When they finally took the stage at around 4 a.m., Pete Townshend started things off by kicking a cameraman, who turned out to be Woodstock director Michael Wadleigh himself. By then the monitor system had crashed, so they couldn’t hear themselves, resulting in some tuning issues, but also so angering them that they played with even more aggression than usual. Then, in the middle of the 25-song set, as the band blasted through Tommy, leftie activist Abbie Hoffman suddenly appeared onstage just before “Pinball Wizard” to harangue the crowd about the plight of MC5 manager John Sinclair, who’d been imprisoned in Michigan for possessing a couple of joints. He seized the mic from Roger Daltrey and started a stoned rant. Thinking he was another whacked-out fan rushing the stage, Townshend aimed a kick at Hoffman’s butt, whacked him in the head with his Gibson SG and snarled, menacing snarl as Hoffman fled: “Fuck off my fucking stage!”  Townshend later joked that it was “the most political thing I ever did.”

Townshend later summed things up in characteristically acerbic—and distinctly non-Aquarian—terms: “What they thought was an alternative society was basically a field full of six-foot-deep mud laced with LSD. If that was the world they wanted to live in, then fuck the lot of them.” Townshend claimed he wrote “Won’t Get Fooled Again” as a direct response to his Woodstock experience.

“Fuckin' awful,” was Townshend’s blunt assessment of the experience, while Daltrey called it “the worst performance we ever did.” It was also among the most significant performances of the band’s career.

Who roadie Bob Pridden was on the side of the stage as his employers stalked off. “Everyone was out of their brains,” he said of the Jefferson Airplane’s roadies as they set up the amps. “They were moving around like snails, totally out of it. They’d put up an amp, stand back and admire it. It was an extraordinary thing. Woodstock was a mess. Though it was a big break for the Who, I don’t think any of them enjoyed it.”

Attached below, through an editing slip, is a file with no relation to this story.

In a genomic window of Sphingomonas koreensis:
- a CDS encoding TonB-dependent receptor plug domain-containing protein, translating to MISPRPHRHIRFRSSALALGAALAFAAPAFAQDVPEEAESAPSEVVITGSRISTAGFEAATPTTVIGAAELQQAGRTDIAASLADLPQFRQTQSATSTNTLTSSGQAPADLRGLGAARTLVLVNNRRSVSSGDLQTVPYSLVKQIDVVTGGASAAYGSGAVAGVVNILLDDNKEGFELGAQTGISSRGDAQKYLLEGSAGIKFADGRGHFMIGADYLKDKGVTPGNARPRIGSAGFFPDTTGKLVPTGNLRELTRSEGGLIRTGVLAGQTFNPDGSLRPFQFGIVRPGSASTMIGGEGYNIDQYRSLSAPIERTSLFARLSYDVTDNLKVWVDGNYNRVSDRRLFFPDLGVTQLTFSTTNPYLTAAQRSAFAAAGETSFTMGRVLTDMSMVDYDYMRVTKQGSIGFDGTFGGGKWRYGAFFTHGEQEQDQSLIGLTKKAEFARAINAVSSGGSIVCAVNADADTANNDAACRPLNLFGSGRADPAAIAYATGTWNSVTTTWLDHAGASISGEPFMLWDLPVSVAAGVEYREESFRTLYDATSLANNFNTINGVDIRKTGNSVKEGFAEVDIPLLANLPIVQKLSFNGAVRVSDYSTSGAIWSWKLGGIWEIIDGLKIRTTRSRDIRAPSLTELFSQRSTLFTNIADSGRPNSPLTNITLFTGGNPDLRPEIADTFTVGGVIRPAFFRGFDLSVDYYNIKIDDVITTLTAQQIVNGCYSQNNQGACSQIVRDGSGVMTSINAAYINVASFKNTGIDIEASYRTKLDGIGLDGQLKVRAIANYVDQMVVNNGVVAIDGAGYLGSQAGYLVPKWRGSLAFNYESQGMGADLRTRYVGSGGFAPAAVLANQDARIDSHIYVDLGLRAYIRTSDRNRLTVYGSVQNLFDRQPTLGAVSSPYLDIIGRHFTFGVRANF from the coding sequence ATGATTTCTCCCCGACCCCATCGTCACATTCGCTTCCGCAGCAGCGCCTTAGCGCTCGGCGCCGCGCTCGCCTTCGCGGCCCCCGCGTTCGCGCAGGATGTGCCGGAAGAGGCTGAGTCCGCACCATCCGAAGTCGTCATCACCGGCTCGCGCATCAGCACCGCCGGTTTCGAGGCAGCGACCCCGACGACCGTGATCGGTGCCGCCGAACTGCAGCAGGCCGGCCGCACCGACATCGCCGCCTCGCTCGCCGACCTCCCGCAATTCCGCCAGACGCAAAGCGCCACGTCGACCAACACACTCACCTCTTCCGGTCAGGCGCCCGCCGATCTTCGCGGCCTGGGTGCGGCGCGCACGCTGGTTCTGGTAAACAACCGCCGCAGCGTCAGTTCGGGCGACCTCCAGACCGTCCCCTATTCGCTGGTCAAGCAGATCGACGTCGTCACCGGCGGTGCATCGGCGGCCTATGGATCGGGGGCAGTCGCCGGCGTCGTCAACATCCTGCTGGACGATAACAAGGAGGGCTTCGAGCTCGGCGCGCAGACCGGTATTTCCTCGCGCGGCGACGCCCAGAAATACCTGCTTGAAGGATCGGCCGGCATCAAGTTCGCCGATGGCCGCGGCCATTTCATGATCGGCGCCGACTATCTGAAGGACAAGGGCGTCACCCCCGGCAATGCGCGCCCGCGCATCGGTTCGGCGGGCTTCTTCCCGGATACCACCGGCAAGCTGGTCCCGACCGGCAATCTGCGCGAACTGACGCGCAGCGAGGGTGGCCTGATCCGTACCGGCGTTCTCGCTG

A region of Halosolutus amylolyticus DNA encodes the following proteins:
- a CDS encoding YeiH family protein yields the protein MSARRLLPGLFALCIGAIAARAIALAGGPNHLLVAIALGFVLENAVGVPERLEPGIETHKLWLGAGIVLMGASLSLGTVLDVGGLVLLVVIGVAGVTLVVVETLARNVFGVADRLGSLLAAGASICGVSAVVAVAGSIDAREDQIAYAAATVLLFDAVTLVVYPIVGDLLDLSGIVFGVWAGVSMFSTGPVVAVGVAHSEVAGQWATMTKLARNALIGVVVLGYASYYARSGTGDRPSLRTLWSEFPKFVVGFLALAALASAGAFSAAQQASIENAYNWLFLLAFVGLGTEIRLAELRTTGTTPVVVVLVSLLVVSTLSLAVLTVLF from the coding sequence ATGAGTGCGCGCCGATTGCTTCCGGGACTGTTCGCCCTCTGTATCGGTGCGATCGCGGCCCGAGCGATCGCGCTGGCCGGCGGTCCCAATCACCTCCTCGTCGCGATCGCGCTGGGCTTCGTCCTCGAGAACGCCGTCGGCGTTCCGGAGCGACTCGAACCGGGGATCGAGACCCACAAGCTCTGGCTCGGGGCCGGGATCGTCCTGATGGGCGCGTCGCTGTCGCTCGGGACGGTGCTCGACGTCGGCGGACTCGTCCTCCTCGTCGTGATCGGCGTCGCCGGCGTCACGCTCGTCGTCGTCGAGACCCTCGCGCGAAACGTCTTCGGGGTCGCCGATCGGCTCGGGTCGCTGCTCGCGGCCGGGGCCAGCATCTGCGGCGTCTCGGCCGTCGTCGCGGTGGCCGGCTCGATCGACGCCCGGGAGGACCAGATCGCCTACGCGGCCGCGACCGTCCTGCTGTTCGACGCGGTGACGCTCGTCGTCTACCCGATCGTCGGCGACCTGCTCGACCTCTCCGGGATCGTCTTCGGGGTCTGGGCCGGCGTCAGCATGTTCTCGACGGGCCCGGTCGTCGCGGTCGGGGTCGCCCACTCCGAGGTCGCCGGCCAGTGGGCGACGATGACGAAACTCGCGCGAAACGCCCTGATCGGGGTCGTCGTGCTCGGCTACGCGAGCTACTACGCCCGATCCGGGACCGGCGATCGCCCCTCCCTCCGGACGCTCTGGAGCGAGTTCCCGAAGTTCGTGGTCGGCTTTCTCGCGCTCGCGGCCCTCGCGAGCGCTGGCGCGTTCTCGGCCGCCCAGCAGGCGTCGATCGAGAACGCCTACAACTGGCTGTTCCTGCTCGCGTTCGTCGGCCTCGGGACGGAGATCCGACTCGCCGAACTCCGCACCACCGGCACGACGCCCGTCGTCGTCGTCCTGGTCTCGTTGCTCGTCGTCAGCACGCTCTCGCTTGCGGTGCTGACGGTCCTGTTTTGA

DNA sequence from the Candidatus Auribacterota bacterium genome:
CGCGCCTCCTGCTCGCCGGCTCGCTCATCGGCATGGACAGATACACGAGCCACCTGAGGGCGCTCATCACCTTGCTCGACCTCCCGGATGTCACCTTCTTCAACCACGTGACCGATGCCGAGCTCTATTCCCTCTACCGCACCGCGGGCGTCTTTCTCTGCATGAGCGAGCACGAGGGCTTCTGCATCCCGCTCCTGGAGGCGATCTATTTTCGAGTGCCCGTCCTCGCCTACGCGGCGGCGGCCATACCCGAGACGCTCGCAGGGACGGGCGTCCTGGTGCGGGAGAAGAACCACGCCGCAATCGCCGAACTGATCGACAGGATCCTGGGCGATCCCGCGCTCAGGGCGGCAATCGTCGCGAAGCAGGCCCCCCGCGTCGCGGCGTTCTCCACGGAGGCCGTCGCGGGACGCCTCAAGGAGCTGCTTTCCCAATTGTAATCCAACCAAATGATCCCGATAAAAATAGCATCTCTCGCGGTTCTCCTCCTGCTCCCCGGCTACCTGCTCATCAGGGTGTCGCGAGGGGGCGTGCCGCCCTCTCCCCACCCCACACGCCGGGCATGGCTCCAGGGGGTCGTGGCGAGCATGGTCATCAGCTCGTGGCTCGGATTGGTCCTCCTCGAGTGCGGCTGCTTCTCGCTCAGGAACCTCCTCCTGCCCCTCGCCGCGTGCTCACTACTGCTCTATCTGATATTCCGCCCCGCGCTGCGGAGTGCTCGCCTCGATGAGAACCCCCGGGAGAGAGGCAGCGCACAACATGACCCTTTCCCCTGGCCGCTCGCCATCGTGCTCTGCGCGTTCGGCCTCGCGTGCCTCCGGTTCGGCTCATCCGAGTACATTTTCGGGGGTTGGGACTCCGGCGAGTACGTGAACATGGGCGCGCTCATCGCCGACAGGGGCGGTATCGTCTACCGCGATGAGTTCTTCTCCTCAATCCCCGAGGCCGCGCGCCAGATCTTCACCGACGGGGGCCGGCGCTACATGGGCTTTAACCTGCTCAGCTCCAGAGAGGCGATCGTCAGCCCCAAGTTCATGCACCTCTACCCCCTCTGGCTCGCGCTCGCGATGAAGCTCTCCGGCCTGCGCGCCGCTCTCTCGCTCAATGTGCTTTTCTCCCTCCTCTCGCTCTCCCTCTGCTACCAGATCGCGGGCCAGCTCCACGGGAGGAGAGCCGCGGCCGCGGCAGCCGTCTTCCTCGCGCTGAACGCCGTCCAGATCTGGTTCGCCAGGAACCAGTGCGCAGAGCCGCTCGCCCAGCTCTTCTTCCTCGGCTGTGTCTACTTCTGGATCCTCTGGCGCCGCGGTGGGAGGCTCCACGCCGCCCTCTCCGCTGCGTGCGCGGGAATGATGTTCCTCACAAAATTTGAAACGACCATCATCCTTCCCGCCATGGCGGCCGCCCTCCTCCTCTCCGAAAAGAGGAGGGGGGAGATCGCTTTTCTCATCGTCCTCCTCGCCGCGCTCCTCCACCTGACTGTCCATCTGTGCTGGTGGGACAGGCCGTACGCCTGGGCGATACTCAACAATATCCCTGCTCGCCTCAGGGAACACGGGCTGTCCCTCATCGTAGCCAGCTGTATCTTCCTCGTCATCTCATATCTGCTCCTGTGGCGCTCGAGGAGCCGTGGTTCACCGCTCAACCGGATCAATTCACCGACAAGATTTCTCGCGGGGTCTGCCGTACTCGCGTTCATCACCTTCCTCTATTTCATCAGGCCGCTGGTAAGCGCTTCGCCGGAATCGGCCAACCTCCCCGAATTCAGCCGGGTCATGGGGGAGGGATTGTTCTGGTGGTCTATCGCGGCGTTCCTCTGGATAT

The Who were a tough act to follow, but the Airplane were up to the challenge. “Good morning,” said a remarkably sunny-sounding Grace Slick as the band started what turned out to be a scintillating set at around sunup on Sunday morning in front of 400,000 muddy, stoned, hungry and exhausted fans. Opening up with a hopped-up take on Fred Neil’s “The Other Side of This Life” that may be the strongest performance of the song ever captured on tape, the Airplane blazed through a set that included their hit “Somebody to Love” and the recently penned fist-waver “Volunteers.”

One other band, proto-metal outfit Iron Butterfly, had also been booked to play on Saturday. Production coordinator John Morris is said to have received a telegram from the band, stating, “You will send helicopter to LaGuardia. Pick us up, bring us back. We will go immediately onstage, in front of everybody else, and then we will be given a helicopter and flown back.” Morris’ reply was brief and emphatic: “Fuck Off.” So it was that the band missed its chance at grabbing a piece of history.